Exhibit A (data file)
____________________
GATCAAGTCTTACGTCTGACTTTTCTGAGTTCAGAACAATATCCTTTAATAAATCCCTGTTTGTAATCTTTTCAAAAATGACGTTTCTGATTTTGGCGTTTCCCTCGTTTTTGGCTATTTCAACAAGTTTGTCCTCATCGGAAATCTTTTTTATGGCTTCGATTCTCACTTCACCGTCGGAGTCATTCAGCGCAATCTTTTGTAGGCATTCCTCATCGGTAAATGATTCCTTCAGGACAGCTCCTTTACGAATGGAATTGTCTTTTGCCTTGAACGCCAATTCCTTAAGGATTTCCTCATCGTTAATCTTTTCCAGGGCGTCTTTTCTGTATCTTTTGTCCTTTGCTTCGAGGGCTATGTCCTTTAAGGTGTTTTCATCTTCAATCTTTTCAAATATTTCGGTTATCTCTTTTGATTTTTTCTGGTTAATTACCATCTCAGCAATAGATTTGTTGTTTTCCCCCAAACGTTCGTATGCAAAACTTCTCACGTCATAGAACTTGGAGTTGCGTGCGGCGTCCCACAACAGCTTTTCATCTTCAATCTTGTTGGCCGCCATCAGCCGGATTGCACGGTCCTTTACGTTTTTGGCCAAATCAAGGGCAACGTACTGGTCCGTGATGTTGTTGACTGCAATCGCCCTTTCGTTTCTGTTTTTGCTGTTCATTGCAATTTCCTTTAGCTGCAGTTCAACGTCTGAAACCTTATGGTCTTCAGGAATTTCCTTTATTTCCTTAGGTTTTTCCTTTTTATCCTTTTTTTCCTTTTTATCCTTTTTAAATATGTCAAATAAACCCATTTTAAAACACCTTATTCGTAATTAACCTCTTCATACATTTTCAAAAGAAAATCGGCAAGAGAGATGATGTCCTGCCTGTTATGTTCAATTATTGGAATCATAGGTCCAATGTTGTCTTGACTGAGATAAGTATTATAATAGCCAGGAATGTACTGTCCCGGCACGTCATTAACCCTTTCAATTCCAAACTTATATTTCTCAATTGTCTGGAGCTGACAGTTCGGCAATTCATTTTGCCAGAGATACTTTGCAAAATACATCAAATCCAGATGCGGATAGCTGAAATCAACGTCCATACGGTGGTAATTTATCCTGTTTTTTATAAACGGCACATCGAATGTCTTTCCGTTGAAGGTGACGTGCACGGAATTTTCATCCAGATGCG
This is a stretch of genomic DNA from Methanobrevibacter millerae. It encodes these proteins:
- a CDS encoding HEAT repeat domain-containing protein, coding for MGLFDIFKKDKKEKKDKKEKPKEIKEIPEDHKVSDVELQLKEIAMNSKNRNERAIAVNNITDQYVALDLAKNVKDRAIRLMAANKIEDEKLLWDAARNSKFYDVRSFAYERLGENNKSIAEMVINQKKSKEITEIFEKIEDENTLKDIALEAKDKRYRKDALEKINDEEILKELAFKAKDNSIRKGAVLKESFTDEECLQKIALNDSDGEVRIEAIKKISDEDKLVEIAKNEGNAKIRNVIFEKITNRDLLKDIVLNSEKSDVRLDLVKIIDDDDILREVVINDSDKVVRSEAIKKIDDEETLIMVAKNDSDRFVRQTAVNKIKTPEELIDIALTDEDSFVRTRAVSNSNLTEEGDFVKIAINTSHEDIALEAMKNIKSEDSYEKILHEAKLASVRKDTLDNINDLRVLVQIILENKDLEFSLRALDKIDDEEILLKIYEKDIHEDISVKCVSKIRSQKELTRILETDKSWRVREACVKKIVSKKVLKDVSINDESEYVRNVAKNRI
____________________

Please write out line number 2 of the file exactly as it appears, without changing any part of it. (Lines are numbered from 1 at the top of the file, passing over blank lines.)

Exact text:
This is a stretch of genomic DNA from Methanobrevibacter millerae. It encodes these proteins: